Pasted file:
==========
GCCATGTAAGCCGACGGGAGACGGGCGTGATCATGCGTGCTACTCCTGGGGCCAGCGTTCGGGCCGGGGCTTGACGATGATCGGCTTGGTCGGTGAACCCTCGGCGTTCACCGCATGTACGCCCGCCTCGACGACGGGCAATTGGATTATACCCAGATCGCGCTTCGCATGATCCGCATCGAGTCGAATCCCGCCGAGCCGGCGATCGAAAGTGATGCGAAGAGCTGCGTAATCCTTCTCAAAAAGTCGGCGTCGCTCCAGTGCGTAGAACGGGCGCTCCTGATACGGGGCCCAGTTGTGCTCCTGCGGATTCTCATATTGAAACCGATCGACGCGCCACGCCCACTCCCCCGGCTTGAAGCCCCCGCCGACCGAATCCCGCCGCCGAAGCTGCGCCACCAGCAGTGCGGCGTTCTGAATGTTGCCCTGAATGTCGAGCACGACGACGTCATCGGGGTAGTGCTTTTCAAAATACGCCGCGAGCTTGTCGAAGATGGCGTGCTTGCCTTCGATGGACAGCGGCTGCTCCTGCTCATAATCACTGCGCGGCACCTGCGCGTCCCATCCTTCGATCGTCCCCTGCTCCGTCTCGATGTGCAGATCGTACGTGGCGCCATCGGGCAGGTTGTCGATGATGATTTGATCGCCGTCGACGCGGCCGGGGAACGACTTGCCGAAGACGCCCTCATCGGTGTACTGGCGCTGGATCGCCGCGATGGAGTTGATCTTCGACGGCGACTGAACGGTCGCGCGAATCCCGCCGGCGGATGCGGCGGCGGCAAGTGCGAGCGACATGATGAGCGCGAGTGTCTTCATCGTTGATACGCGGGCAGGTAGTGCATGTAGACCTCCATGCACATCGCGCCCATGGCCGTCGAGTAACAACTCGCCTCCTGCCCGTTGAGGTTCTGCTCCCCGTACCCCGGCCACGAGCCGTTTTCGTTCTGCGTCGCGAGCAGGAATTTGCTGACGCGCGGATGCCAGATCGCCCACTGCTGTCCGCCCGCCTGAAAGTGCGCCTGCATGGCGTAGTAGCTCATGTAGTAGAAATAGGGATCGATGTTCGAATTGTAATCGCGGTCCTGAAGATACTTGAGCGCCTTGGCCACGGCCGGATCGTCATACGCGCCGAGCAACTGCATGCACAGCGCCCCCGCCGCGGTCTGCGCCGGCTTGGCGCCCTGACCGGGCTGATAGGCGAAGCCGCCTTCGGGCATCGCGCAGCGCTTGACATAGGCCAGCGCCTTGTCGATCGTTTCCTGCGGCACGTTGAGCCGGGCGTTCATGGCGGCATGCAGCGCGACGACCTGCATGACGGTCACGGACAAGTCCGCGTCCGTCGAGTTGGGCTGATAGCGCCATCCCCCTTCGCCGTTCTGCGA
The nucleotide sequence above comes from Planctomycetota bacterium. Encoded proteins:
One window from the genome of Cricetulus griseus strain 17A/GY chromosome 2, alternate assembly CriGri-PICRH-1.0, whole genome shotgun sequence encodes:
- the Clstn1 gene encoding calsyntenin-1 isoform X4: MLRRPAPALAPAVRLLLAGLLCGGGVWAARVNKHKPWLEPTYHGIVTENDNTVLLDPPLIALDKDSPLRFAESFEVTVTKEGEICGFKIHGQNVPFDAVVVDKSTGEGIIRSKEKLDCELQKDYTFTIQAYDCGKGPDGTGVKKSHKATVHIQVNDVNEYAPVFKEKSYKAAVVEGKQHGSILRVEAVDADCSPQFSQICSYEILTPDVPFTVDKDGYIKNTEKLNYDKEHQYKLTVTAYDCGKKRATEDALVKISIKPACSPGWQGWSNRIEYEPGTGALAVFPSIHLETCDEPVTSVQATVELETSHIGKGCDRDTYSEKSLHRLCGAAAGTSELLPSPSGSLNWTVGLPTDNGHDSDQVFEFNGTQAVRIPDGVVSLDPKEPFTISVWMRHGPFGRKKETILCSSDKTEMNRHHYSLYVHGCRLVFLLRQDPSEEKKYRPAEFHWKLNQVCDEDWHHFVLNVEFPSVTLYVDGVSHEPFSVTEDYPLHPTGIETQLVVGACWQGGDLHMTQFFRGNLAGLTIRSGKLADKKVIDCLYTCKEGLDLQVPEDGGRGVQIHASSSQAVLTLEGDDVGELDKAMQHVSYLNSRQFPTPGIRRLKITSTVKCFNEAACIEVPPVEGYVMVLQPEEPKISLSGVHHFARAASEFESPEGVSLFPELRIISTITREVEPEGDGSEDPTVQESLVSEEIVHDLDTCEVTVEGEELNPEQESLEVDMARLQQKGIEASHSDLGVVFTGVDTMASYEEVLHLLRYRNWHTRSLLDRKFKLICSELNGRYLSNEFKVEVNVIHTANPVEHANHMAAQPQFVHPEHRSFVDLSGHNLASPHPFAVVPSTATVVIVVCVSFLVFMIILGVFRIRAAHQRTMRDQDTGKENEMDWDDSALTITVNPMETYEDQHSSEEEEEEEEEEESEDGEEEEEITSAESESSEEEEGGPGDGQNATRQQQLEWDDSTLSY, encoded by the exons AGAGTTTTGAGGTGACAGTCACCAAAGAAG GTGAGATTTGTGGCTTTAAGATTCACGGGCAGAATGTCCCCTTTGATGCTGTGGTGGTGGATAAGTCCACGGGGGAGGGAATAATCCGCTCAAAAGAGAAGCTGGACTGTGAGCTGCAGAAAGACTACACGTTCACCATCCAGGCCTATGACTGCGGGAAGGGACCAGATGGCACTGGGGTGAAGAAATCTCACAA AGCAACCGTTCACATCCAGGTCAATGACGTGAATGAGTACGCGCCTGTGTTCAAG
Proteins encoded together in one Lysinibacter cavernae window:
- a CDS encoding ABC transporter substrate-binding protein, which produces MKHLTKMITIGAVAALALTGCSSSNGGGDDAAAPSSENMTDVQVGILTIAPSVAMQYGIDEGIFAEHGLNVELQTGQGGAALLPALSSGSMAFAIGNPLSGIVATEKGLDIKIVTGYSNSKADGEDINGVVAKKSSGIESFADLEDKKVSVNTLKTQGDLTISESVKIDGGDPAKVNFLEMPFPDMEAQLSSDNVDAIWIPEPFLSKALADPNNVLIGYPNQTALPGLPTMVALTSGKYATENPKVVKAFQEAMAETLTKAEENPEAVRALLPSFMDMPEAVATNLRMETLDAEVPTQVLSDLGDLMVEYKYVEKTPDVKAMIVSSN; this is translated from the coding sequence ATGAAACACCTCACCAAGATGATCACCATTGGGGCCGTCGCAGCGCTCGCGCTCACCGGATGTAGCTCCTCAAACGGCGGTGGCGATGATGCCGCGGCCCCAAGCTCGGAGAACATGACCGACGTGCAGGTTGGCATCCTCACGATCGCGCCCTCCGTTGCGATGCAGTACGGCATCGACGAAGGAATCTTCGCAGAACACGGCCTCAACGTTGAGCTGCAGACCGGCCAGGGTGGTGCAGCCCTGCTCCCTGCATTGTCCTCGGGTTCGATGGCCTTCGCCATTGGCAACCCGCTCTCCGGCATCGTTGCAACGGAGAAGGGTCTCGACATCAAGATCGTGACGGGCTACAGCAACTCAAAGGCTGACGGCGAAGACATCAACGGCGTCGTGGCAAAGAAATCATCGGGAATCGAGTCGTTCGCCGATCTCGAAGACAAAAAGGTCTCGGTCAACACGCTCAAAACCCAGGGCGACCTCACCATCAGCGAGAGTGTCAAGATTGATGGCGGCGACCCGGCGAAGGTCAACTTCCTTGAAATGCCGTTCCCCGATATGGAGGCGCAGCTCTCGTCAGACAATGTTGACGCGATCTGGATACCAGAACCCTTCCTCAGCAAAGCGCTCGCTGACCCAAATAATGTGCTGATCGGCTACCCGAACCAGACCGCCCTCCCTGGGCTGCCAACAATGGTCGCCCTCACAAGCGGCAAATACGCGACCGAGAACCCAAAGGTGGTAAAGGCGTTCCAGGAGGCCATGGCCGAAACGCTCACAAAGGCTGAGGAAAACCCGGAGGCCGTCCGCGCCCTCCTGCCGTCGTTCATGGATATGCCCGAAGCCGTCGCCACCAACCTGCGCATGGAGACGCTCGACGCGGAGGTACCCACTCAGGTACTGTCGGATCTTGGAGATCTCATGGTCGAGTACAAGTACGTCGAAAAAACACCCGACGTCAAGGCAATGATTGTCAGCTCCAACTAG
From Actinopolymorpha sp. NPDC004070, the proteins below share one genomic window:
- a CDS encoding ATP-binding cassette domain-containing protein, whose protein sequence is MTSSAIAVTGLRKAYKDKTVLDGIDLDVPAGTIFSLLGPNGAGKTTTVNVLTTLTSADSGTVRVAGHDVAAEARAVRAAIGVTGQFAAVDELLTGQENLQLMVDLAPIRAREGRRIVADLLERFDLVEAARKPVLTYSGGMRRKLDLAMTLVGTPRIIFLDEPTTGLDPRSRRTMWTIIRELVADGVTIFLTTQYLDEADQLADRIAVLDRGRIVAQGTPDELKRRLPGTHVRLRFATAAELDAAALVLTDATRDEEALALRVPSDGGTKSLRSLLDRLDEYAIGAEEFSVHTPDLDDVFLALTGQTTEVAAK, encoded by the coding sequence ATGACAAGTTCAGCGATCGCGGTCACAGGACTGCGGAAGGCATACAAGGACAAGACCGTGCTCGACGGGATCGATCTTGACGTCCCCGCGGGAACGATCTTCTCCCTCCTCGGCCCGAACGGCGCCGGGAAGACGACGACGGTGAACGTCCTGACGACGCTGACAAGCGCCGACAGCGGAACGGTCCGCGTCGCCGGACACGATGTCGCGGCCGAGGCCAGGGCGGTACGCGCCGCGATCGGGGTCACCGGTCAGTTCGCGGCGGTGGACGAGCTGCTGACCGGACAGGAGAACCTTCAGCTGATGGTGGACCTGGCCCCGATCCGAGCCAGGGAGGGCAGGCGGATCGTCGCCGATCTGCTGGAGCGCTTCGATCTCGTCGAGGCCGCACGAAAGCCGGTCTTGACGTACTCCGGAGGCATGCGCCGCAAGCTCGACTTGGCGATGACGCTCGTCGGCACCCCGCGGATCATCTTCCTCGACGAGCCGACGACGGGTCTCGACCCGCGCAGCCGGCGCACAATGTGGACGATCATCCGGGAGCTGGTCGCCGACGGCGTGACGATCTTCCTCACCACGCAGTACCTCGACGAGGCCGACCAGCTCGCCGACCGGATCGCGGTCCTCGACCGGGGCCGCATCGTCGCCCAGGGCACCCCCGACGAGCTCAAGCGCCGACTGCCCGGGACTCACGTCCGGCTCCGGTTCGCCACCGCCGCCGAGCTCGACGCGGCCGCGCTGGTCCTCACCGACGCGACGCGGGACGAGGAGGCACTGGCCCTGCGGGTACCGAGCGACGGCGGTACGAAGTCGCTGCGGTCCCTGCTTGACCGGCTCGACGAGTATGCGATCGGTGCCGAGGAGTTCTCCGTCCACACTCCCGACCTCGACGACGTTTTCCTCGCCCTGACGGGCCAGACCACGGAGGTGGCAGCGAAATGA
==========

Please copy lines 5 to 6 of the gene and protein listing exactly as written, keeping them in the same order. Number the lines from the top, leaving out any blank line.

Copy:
Proteins encoded together in one Lysinibacter cavernae window:
- a CDS encoding ABC transporter substrate-binding protein, which produces MKHLTKMITIGAVAALALTGCSSSNGGGDDAAAPSSENMTDVQVGILTIAPSVAMQYGIDEGIFAEHGLNVELQTGQGGAALLPALSSGSMAFAIGNPLSGIVATEKGLDIKIVTGYSNSKADGEDINGVVAKKSSGIESFADLEDKKVSVNTLKTQGDLTISESVKIDGGDPAKVNFLEMPFPDMEAQLSSDNVDAIWIPEPFLSKALADPNNVLIGYPNQTALPGLPTMVALTSGKYATENPKVVKAFQEAMAETLTKAEENPEAVRALLPSFMDMPEAVATNLRMETLDAEVPTQVLSDLGDLMVEYKYVEKTPDVKAMIVSSN; this is translated from the coding sequence ATGAAACACCTCACCAAGATGATCACCATTGGGGCCGTCGCAGCGCTCGCGCTCACCGGATGTAGCTCCTCAAACGGCGGTGGCGATGATGCCGCGGCCCCAAGCTCGGAGAACATGACCGACGTGCAGGTTGGCATCCTCACGATCGCGCCCTCCGTTGCGATGCAGTACGGCATCGACGAAGGAATCTTCGCAGAACACGGCCTCAACGTTGAGCTGCAGACCGGCCAGGGTGGTGCAGCCCTGCTCCCTGCATTGTCCTCGGGTTCGATGGCCTTCGCCATTGGCAACCCGCTCTCCGGCATCGTTGCAACGGAGAAGGGTCTCGACATCAAGATCGTGACGGGCTACAGCAACTCAAAGGCTGACGGCGAAGACATCAACGGCGTCGTGGCAAAGAAATCATCGGGAATCGAGTCGTTCGCCGATCTCGAAGACAAAAAGGTCTCGGTCAACACGCTCAAAACCCAGGGCGACCTCACCATCAGCGAGAGTGTCAAGATTGATGGCGGCGACCCGGCGAAGGTCAACTTCCTTGAAATGCCGTTCCCCGATATGGAGGCGCAGCTCTCGTCAGACAATGTTGACGCGATCTGGATACCAGAACCCTTCCTCAGCAAAGCGCTCGCTGACCCAAATAATGTGCTGATCGGCTACCCGAACCAGACCGCCCTCCCTGGGCTGCCAACAATGGTCGCCCTCACAAGCGGCAAATACGCGACCGAGAACCCAAAGGTGGTAAAGGCGTTCCAGGAGGCCATGGCCGAAACGCTCACAAAGGCTGAGGAAAACCCGGAGGCCGTCCGCGCCCTCCTGCCGTCGTTCATGGATATGCCCGAAGCCGTCGCCACCAACCTGCGCATGGAGACGCTCGACGCGGAGGTACCCACTCAGGTACTGTCGGATCTTGGAGATCTCATGGTCGAGTACAAGTACGTCGAAAAAACACCCGACGTCAAGGCAATGATTGTCAGCTCCAACTAG